An overview of active galaxies
An overview of active galaxies

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An overview of active galaxies

8.2 Extended radio sources

In section 7.5 we studied the spectrum of the synchrotron emission, i.e. how the flux density of radiation depends on the frequency or wavelength of the radio emission. Using radio telescopes such as the VLA (Figure 22) radio astronomers can also spatially resolve the celestial radio emission, that is to say they can study how the flux density of radiation at one particular frequency depends on position in the sky. Hence pictures can be made with radio emission, just as we make pictures showing how optical emission depends on position in the sky (e.g. Figure 1). Figure 23 shows two examples of radio pictures. Note: Do not worry about the information in the caption until you undertake Activity 5. Radio emission pictures are often shown graphically as contour maps. You probably noticed Peterson's Figure 1.4 as you completed the previous reading activity: this figure is an example of a radio intensity map. The interpretation of these figures is analogous to reading altitude contours on an everyday map: each contour line represents a particular value, so the highest value in the picture will be inside the largest number of contour lines.

Figure 22
Figure 22 (a) and (b) The ‘Very Large Array’ (VLA) is used to make radio images of the sky. It consists of many individual radio dishes, the signals from which are combined. These individual dishes can be moved, and the spatial resolution of the radio images depends on their separation
Figure 23
Figure 23 Images made by using a false-colour scale to encode the intensity of radio emission. (a) A classic double-lobed radio source (3C 35), showing the core, extended lobes, and hotspots. (b) Cygnus A showing the radio jet

Activity 5: Pictures via radio: extended radio sources

Read the remainder of Section 1.3.1 of Peterson [Tip: hold Ctrl and click a link to open it in a new tab. (Hide tip)] .


Surface brightness refers to the amount of radiation per unit solid angle. An extended source may have a large total brightness, without having a particularly high surface brightness. In contrast, the small nucleus of a Seyfert galaxy emits about the same amount of radiation as the total emitted from the entire host galaxy. The nucleus has high surface brightness, the surrounding galaxy has low surface brightness.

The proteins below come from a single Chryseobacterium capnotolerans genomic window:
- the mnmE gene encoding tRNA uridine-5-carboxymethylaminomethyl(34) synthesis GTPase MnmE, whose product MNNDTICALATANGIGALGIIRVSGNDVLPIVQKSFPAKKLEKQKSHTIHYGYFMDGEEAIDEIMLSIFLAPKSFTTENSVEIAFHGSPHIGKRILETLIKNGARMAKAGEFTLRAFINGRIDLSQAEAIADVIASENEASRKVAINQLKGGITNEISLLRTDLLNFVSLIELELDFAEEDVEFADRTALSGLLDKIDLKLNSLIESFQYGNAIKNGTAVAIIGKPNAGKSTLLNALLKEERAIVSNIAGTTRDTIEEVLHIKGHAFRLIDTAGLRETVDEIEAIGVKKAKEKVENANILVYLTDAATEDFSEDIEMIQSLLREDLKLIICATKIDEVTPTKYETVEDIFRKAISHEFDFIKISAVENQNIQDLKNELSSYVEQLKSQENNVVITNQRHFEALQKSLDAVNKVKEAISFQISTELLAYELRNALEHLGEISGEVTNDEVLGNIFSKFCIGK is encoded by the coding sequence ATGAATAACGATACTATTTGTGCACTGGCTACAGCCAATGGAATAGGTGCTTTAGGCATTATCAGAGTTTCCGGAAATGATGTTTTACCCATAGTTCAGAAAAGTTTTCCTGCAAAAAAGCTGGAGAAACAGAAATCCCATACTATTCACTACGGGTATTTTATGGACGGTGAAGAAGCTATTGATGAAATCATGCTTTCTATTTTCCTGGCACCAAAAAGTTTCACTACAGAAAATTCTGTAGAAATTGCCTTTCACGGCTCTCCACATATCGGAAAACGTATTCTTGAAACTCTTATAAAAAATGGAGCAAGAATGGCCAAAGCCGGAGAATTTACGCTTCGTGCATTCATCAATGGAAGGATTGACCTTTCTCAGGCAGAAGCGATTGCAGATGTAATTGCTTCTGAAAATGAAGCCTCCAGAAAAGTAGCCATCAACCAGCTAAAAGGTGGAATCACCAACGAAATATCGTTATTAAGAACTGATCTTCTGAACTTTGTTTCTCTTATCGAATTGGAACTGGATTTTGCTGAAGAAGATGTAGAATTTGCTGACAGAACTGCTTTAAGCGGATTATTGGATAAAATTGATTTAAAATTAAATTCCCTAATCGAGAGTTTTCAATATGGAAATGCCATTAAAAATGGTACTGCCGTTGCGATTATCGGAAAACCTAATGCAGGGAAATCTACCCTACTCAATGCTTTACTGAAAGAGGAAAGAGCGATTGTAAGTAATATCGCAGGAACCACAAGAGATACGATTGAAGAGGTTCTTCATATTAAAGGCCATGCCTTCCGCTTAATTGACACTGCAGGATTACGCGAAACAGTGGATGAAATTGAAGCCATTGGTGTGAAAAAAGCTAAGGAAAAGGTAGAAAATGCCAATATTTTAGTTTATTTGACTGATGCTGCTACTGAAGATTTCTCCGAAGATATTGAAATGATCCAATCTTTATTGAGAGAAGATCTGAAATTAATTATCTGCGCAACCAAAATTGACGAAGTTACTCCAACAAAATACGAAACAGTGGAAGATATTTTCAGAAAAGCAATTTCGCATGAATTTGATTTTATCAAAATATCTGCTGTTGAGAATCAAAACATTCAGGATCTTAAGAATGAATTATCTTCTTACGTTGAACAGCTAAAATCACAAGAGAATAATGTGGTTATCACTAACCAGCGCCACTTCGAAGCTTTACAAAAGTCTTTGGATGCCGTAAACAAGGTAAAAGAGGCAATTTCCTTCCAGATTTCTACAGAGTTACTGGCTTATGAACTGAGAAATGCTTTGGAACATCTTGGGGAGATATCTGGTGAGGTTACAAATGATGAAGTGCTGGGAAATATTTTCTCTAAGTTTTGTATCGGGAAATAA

Keywords: Fanaroff–Riley (FR) classes I and II, core, lobe, jet

Question 8

Figure 24 shows the radio intensity maps of the active galaxies 3C 465 and 3C 105. (a) Is 3C 465 an FR I or an FR II type radio galaxy? (b) Is 3C 105 an FR I or an FR II type radio galaxy?

Figure 24
Figure 24 Radio intensity maps of two active galaxies taken with the Very Large Array (VLA). (a) 3C 465 at wavelength 6 cm. (b) 3C 105 at 3.6 cm

The ‘3C’ in the designations of the two active galaxies shown in Figure 24 stands for the ‘third Cambridge’ catalogue. This was an early survey, made when the instruments were of poor resolution and relatively insensitive, consequently these are among the strongest radio sources in the sky.


  • (a) 3C 465 is a FR I galaxy. It is clearly brightest in the centre, with the surface brightness decreasing towards the edges of the lobes. Figure 25 shows an annotated version of the intensity maps in Figure 24.

  • (b) 3C 105 shows the regions of enhanced emission at the edge of the radio lobes characteristic of the FR II class.

Figure 25
Figure 25 (a) The central regions of this radio galaxy (3C 465) are brightest: they are surrounded by the most contour lines. Hence it can be classified as a member of the FR I class. (b) This radio galaxy (3C 105) shows regions of bright emission at the extreme edges of the lobes, i.e. it exhibits ‘limb-brightening’. Hence it can be classified as a member of the FR II class


Question: What frequency radio emission was observed to produce the map in Figure 24a?


The observation was made at a wavelength of 6 cm. We can work out the corresponding frequency using the equation relating speed, frequency, and wavelength for electromagnetic radiation, = c /λ. Inserting values (using cgs units), we find,


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